This Means War Paint

I like when, in movies, crazy attractive people can’t get dates, haven’t had boyfriends in years, and the last left without reason, picking someone dressed less showy (we’ll meet her later under embarrassing circumstances), with a diminutive job, a ring bigger than diamonds you’ve seen in real life, because TV’s the stuff of scaling up, and the only time someone on film had a small ____ was for comedy value. But real life’s not funny like that. People kill themselves for less.

I forget the lessons I learnt in school, lose another each year, will never think being’s enough, got taught that functioning well’s about labelling regret’s even when there weren’t any. Being happy’s not very healthy. It’s better to want to regress and the best you can hope for is a good man. No princes here, but that wouldn’t be righteous, would it?

I’m glad men can overcome quirks, accept Reese Witherspoon for the horrible workaholic, bad decision maker, over-dresser she is.


If You’re Going To Hell, I’ll Just Come Pick You Up

Jack says, “Shouldn’t we hedge bets? Pick a side? Pretend we know where we’re going when we don’t, and we’re less sure than we were in primary school?” But I wavered, had a penchant for stories that led to performances in front of parents, even though I was relegated each time a play was cast, was always an extra angel, a shepherd with a well tied head dress.

“Couldn’t you tell,” I ask him, “if I was half-hearted about this? Wouldn’t you know that every word was a construct or lie designed to keep your interest, all just part of an end game, not about you at all.”

“I don’t think I can tell now what you’re thinking,” he tells me, and I ask, “Really? You can’t tell now?” and Jack replies, “If you asked me how many fingers you were holding up as you held them in front of me I wouldn’t see, I couldn’t know. I’m trying so hard to read you sometimes I overlook the simple stuff. If I knew how you felt about god, gods, a god, I wouldn’t ask, but I don’t. I don’t know where you think we go when we’re gone.”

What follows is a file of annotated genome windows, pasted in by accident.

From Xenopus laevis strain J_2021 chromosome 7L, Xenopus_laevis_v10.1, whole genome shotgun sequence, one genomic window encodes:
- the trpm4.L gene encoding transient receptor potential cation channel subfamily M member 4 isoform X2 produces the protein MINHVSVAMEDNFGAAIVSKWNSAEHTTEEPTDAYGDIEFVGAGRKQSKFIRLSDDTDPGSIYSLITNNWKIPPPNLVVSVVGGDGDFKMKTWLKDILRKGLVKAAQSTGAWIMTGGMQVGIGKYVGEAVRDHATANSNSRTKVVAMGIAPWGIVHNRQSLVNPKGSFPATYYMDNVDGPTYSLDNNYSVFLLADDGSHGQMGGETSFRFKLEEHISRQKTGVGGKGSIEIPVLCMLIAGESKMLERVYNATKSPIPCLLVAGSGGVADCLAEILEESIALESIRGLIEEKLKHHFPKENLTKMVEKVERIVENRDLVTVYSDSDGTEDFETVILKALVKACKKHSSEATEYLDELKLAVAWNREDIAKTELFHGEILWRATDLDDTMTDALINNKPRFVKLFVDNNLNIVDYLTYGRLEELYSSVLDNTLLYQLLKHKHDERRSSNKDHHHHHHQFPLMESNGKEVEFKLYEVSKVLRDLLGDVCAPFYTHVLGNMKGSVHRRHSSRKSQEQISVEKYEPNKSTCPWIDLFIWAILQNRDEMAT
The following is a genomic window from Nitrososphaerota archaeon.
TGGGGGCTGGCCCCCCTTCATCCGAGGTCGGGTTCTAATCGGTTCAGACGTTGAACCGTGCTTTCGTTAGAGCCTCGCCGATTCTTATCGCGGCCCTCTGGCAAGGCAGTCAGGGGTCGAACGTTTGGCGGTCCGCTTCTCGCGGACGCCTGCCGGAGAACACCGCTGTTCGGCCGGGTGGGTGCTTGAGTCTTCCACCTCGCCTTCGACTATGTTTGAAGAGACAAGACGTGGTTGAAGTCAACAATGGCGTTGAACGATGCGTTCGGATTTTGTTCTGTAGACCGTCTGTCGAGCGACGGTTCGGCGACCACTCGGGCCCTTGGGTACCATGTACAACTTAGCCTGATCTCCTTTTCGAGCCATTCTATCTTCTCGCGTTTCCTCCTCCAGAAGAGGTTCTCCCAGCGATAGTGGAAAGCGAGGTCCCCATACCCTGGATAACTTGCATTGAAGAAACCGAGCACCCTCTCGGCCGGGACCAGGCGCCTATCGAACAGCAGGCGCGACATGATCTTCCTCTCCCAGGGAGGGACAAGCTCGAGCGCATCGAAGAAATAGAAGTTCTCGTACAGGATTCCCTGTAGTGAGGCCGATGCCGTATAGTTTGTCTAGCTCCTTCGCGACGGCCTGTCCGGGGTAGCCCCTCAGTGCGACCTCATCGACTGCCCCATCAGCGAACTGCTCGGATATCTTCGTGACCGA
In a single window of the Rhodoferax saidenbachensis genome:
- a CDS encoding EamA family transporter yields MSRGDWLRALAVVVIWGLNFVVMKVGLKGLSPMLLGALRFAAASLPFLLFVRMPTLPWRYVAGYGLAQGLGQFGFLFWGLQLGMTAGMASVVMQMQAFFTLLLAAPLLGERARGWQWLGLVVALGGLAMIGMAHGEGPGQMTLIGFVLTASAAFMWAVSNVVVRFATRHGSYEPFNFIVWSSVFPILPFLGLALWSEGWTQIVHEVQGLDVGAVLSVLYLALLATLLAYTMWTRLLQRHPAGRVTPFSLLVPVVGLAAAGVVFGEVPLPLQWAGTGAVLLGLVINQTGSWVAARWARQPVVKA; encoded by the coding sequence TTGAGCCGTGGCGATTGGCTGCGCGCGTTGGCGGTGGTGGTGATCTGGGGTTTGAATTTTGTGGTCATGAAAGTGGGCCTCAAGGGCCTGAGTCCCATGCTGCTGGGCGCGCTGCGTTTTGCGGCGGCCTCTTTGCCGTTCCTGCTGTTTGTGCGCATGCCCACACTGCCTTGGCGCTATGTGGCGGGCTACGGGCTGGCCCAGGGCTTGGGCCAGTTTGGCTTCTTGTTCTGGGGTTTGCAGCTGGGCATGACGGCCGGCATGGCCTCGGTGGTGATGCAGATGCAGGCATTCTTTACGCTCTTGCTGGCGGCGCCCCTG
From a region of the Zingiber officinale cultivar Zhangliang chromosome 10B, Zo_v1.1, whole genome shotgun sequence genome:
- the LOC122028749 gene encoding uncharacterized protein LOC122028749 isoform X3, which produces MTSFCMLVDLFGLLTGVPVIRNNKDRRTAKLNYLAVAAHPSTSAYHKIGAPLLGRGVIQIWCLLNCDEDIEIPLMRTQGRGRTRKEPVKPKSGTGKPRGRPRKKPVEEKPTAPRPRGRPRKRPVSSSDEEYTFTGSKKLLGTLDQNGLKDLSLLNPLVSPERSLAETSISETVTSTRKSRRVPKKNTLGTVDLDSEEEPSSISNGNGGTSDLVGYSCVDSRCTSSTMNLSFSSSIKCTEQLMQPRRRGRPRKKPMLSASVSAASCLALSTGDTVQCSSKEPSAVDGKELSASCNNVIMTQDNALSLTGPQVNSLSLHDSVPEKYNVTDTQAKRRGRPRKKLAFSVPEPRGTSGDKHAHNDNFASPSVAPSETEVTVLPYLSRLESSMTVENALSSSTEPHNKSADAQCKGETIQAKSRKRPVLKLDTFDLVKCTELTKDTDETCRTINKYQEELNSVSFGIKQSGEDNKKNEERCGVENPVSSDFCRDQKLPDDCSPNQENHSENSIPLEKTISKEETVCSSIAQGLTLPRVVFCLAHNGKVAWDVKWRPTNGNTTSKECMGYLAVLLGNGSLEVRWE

“Nowhere,” I tell him, “or anywhere. Kind of where we think we should be. At the moment, I’m stuck in the middle, trying to choose, deciding if it’s either/or or neither at all, because we’re fucked every way I see it.”

Engagement Ring Etiquette, or, Reese in That Film

Jack says, “You should wear it on your left hand, on your penultimate finger.”

“Are you sure?” I ask him. “Because there are girls at work who wear it on their right, who don’t wear one altogether.”

Jack Googles it, reads me lists, histories on it, from Wikipedia first, and then home-made sites by people as misinformed as I am. When we made the decision Jack promised we’d check out every tradition, so we’d know which ones were right, and which were antiquated, like only virgins wearing white or veils being equivalent to hymens.

Jack says, “There’s something in structure, apparently, in which fingers bend and don’t, and you wear your wedding ring there, on that finger, because it’s the hardest to move independently, so according to Sally, or whoever wrote the text on this site really, it means that you’re bound to your husband, subjugated to him.”

We have a week of rom-coms, wedding themed ones, or ones with weddings in them, trying to align ourselves with the ideas, with the idea of completing something old and not going backwards. But every woman wears her rings on the same finger in the Western hemisphere, in England, America. So now we’re looking for lists of European films, ones which can convince us it’s okay to choose other fingers, that it’s alright to break with tradition even at the expense of other people’s feelings or because of them.

But Reese’s finger in that film couldn’t hold a bigger rock better and she’s far from under somebody’s thumb, she’s far from trodden on. But I don’t know if that’s our answer.